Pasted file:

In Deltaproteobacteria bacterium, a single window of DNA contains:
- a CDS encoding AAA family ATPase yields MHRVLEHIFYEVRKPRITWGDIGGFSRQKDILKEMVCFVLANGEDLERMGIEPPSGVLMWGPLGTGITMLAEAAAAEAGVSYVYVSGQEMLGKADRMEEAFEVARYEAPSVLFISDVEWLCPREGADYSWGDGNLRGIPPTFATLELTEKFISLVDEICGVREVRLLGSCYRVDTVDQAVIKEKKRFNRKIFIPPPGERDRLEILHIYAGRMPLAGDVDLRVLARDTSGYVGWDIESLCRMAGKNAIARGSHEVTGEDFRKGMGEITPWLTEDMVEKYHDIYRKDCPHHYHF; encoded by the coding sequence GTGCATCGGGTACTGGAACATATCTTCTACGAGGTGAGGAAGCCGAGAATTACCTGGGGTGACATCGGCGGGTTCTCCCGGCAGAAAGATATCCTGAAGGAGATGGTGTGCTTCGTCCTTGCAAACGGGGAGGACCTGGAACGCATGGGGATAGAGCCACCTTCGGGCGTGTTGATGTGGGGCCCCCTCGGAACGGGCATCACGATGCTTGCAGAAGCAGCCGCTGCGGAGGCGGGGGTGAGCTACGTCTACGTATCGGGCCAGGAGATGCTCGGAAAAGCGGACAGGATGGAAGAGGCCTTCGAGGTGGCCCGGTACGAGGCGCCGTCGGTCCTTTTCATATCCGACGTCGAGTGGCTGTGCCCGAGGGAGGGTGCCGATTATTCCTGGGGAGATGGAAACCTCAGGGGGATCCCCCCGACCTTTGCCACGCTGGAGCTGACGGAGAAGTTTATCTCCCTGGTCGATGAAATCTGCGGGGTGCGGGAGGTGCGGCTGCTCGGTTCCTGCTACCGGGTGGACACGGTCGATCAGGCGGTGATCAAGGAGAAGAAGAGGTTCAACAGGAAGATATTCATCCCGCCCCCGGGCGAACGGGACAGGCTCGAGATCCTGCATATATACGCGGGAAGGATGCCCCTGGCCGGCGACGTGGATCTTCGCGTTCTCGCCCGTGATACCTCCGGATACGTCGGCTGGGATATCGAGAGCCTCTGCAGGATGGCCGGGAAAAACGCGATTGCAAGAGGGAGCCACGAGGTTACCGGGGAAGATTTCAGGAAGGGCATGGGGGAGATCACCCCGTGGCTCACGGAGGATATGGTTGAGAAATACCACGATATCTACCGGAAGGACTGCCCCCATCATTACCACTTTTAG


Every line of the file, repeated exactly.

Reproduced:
In Deltaproteobacteria bacterium, a single window of DNA contains:
- a CDS encoding AAA family ATPase yields MHRVLEHIFYEVRKPRITWGDIGGFSRQKDILKEMVCFVLANGEDLERMGIEPPSGVLMWGPLGTGITMLAEAAAAEAGVSYVYVSGQEMLGKADRMEEAFEVARYEAPSVLFISDVEWLCPREGADYSWGDGNLRGIPPTFATLELTEKFISLVDEICGVREVRLLGSCYRVDTVDQAVIKEKKRFNRKIFIPPPGERDRLEILHIYAGRMPLAGDVDLRVLARDTSGYVGWDIESLCRMAGKNAIARGSHEVTGEDFRKGMGEITPWLTEDMVEKYHDIYRKDCPHHYHF; encoded by the coding sequence GTGCATCGGGTACTGGAACATATCTTCTACGAGGTGAGGAAGCCGAGAATTACCTGGGGTGACATCGGCGGGTTCTCCCGGCAGAAAGATATCCTGAAGGAGATGGTGTGCTTCGTCCTTGCAAACGGGGAGGACCTGGAACGCATGGGGATAGAGCCACCTTCGGGCGTGTTGATGTGGGGCCCCCTCGGAACGGGCATCACGATGCTTGCAGAAGCAGCCGCTGCGGAGGCGGGGGTGAGCTACGTCTACGTATCGGGCCAGGAGATGCTCGGAAAAGCGGACAGGATGGAAGAGGCCTTCGAGGTGGCCCGGTACGAGGCGCCGTCGGTCCTTTTCATATCCGACGTCGAGTGGCTGTGCCCGAGGGAGGGTGCCGATTATTCCTGGGGAGATGGAAACCTCAGGGGGATCCCCCCGACCTTTGCCACGCTGGAGCTGACGGAGAAGTTTATCTCCCTGGTCGATGAAATCTGCGGGGTGCGGGAGGTGCGGCTGCTCGGTTCCTGCTACCGGGTGGACACGGTCGATCAGGCGGTGATCAAGGAGAAGAAGAGGTTCAACAGGAAGATATTCATCCCGCCCCCGGGCGAACGGGACAGGCTCGAGATCCTGCATATATACGCGGGAAGGATGCCCCTGGCCGGCGACGTGGATCTTCGCGTTCTCGCCCGTGATACCTCCGGATACGTCGGCTGGGATATCGAGAGCCTCTGCAGGATGGCCGGGAAAAACGCGATTGCAAGAGGGAGCCACGAGGTTACCGGGGAAGATTTCAGGAAGGGCATGGGGGAGATCACCCCGTGGCTCACGGAGGATATGGTTGAGAAATACCACGATATCTACCGGAAGGACTGCCCCCATCATTACCACTTTTAG